The recent growth in installed capacity along with the expiration of service contracts and the changing characteristic of project owners is pushing the wind service market forward.
Increase In Installed Wind Capacity Places Spotlight On Wind Service Market
Gouri Nambudripad | Energy and Power Systems Group at Frost & Sullivan
|The recent growth in installed capacity along with the expiration of service contracts and the changing characteristic of project owners is pushing the wind service market forward.|
|Increase In Installed Wind Capacity Places Spotlight On Wind Service Market|
Gouri Nambudripad, Research Analyst,
The wind energy sector is the most mature of all the renewable energy sources excluding hydropower. By the end of 2005, 40.5GW was installed in Europe, 69 per cent of the global capacity. By 2007, Frost & Sullivan estimates that Europe had installed 55GW of wind energy projects that represents 65 per cent of the global capacity.As the sector evolves by moving closer to grid parity, lots of emphasis is now being placed on activities such as servicing of the wind turbines. Operation and maintenance of wind projects that was ignored 4-5 years ago, is being looked at as more of an issue as the installed capacity increases and O&M costs remain high. Frost & Sullivan has now analysed this growing wind services market in a pioneering new study. Here are some of the key driving and restraining forces in this market.
A major trend in the industry is that independent service providers are entering the wind service industry slowly posing a threat to the incumbent wind turbine manufacturers. As the O&M costs rise rapidly even utilities are thinking of opening in-house divisions for the same.
The ISPs have challenges, making it more difficult for them to establish themselves and gain more ground in terms of market share. Access to expertise related to each of the wind turbines and access to spare parts are factors that are holding these types of players back. However, in time, it is expected that this will change. Wind turbine manufacturers, because of the excess work, are subcontracting some of the O&M activities to the ISPs. This will give them the experience of working on different turbines and leveraging that experience in the future. Also, as time goes by and if the ISPs want to stay in the game they will have to start nurturing relationships with the OEMs to develop and strengthen their spare parts supply.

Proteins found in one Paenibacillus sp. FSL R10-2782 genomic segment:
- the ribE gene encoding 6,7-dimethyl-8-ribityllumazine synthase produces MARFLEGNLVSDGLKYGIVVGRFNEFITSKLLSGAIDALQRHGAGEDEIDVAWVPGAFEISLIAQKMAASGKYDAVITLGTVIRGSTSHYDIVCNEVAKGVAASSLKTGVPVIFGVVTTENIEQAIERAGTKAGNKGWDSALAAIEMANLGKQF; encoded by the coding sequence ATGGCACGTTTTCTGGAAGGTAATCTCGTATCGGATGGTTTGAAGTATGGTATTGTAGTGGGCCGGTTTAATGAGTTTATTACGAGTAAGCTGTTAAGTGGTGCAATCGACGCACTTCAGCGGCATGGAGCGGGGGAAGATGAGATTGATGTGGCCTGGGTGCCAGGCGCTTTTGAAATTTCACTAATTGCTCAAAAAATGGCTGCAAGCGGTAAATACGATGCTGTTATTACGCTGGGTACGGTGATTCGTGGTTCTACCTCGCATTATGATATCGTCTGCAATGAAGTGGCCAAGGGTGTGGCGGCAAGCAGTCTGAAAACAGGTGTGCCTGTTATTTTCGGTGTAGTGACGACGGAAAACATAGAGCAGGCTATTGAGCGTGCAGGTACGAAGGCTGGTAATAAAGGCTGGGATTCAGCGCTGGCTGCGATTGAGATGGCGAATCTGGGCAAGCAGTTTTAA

The recent growth in installed capacity along with the expiration of service contracts and the changing characteristic of project owners is pushing the wind service market forward. The sector also faces major challenges such as the escalation of O&M costs, characterized as being a sellers’ market and the shortage of skills.
Frost & Sullivan estimates a market size of €1.6 billion in 2007, nearly doubling by 2010 and reaching €4.6 billion in total revenues by 2014. This represents a CAGR of 16.3 per cent. The trend is for the growth rates to reduce as the rate at which new capacity is installed begins to slow down marginally. Also, the proportion of outsourced servicing revenues to the total potential servicing revenues for the European wind service market is expected to change over the next few years. Frost & Sullivan estimates that the cost of servicing currently ranges between €65-75 per MW per day or €25,000-29,000 per MW per year.
Currently, Germany is the biggest market and will continue to hold that place until 2014 when the market size is estimated to stand at €1.2 billion. The markets that have been growing in the past few years and will continue to grow at big growth rates are Spain, UK, Italy and Portugal.
Denmark, although the third largest country in terms of installed capacity and revenues in 2007, will fall during the forecast period because it has had very low growth rates from 2004-2007 and is expected to continue at those growth rates assuming only moderate take-up of repowering and the offshore wind markets. Portugal is expected to overtake Italy as the fourth biggest market in Europe in wind services by the end of 2014 owing to its growth rates.
As per the research study, wind turbine manufacturers hold 70 per cent of the market of wind services, while independent service providers hold 25 per cent and in-house divisions hold 5 per cent. Details of the service offerings of the five major turbine manufacturers—Vestas, Gamesa, Enercon, GE Energy and Siemens—have been provided in the study
The prevailing trend presents opportunities to all three sections of the market. Wind turbine manufacturers need to up their game and look at providing a range of services at a desired quality. ISPs have the opportunity to fill the gap in the market as demand runs way ahead of supply. Wind farm operators need to think about whether it is worthwhile for them to open O&M divisions and try and reduce O&M costs.
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